Location-tracking features have stirred controversy for the last decade. The Electronic Privacy Information Center, a nonprofit, said location-tracking technologies enabled law enforcement agencies to monitor people’s movements or advertisers to connect people’s online activities with their real identities.

In other words, used carelessly, location tracking may hurt your privacy. But used thoughtfully, it can be a powerful and efficient communication tool.

After testing location-sharing tools for two weeks, here are my suggestions for the best times to use them.

• When you make plans to meet friends somewhere like a movie theater, get in the habit of sharing your location through Apple’s iMessage, Google Maps or Facebook Messenger to broadcast your location for a short duration, like an hour. This way you can skip saying things like “I’m on my way” or “I’m running a few minutes behind” because people can simply follow you on the map.

• Consider using Apple’s Find My Friends, Facebook Messenger or Google Maps to share your location occasionally with your romantic partner. Location sharing can be useful for being considerate of your partner’s time and space. For example, I am less inclined to text my partner when I see she is at the office or driving on a freeway, but I am more inclined to text when I see she is at the grocery store to ask her to pick something up.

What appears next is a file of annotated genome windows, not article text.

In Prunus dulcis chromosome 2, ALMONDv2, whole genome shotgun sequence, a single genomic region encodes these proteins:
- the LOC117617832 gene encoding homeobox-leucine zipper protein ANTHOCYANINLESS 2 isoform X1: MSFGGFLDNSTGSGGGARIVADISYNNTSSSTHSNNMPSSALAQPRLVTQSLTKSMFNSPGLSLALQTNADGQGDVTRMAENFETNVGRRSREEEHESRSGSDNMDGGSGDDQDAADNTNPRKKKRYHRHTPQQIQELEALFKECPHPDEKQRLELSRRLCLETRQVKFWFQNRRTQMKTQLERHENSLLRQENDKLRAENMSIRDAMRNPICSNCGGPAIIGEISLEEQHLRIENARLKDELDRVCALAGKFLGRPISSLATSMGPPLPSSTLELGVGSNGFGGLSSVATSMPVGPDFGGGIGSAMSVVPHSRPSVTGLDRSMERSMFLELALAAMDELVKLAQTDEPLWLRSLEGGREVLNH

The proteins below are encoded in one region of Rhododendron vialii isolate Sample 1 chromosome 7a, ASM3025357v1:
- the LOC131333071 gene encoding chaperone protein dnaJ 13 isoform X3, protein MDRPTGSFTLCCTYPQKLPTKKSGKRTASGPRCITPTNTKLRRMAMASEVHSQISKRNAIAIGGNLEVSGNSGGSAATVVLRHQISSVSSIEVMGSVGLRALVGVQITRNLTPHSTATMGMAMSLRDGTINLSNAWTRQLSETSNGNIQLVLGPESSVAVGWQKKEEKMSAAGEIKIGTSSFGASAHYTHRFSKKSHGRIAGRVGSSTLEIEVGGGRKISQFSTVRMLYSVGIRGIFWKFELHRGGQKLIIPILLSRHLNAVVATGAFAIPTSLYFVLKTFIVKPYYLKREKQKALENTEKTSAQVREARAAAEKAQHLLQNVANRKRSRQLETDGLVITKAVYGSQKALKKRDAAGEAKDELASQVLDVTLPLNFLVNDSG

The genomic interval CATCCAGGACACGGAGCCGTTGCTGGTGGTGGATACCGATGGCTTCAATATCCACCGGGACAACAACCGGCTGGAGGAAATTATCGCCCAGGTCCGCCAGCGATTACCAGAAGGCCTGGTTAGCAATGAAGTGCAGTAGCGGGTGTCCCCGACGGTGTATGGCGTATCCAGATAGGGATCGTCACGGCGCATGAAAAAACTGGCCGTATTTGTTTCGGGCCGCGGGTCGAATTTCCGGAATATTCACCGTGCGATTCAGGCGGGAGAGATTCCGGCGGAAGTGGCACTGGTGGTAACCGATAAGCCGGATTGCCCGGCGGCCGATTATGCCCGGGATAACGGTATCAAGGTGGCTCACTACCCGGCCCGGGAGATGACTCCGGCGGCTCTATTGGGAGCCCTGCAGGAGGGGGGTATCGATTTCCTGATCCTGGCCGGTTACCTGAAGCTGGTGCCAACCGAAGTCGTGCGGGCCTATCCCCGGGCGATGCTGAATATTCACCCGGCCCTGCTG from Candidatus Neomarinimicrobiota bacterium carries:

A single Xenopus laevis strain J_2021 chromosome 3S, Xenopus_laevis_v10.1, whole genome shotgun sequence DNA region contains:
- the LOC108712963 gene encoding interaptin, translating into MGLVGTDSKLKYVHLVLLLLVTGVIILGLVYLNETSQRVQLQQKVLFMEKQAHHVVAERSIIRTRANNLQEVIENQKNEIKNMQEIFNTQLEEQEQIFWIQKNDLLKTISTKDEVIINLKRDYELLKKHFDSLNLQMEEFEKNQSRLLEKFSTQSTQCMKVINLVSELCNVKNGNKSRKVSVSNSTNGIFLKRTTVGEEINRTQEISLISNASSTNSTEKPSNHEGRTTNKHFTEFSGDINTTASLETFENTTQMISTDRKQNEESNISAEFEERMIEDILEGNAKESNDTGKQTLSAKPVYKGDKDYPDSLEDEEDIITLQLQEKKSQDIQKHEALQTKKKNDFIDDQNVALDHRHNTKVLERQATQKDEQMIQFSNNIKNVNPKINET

• Parents who have caved in to buying a smartphone for their child at a young age might consider using Find My Friends to track their child’s location for safety purposes. If you are paranoid about third parties constantly tracking your child’s location, rest assured that Apple’s privacy policy says location data is stored on servers in an encrypted format for only two hours before it is deleted.